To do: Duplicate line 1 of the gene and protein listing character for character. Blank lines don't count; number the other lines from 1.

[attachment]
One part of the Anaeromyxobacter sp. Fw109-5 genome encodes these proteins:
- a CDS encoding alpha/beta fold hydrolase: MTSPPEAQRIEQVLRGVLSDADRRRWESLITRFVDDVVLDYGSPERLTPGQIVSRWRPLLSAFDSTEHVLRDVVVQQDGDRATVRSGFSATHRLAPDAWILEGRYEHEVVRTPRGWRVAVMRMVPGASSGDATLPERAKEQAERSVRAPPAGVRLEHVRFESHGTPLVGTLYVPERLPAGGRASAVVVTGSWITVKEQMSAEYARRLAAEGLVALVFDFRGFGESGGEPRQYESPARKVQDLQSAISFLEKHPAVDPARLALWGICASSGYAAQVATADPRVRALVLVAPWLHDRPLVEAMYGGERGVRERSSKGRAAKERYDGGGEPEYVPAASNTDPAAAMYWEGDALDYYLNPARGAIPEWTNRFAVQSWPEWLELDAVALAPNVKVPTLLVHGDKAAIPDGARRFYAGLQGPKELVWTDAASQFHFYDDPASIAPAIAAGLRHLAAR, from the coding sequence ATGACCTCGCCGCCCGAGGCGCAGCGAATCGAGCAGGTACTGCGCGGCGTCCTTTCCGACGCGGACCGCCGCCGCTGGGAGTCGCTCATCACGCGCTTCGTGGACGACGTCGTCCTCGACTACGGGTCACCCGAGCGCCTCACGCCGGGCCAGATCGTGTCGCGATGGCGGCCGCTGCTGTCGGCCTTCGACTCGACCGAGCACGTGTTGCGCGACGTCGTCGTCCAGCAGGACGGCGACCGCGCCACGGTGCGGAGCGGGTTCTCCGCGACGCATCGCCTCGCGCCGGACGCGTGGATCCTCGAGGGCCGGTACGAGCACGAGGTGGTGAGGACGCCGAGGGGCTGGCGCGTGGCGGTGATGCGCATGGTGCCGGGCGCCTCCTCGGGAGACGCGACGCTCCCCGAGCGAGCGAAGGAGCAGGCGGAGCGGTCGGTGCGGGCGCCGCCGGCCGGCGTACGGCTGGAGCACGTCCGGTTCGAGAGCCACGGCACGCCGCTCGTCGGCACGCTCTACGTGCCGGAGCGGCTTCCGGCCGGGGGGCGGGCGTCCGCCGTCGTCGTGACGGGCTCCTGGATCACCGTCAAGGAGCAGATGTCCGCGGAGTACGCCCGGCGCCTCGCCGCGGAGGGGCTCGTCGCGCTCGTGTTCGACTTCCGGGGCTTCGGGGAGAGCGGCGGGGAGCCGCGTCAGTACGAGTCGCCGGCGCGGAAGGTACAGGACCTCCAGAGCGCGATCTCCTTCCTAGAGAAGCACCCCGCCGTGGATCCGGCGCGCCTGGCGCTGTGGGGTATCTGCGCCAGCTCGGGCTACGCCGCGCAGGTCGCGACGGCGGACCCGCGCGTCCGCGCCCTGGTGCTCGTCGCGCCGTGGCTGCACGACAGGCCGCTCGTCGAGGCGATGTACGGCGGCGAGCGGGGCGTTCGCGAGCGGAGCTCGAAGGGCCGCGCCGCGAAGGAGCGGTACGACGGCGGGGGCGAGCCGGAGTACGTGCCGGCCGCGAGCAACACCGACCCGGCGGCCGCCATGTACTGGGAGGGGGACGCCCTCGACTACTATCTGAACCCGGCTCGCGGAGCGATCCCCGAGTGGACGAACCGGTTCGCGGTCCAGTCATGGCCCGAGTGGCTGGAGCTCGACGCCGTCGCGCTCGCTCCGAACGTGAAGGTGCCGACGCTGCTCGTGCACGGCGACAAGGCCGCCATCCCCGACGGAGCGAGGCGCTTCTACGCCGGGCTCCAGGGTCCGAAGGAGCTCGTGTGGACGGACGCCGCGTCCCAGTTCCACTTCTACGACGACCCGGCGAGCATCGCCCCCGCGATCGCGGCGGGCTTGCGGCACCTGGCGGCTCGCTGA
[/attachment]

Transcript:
One part of the Anaeromyxobacter sp. Fw109-5 genome encodes these proteins: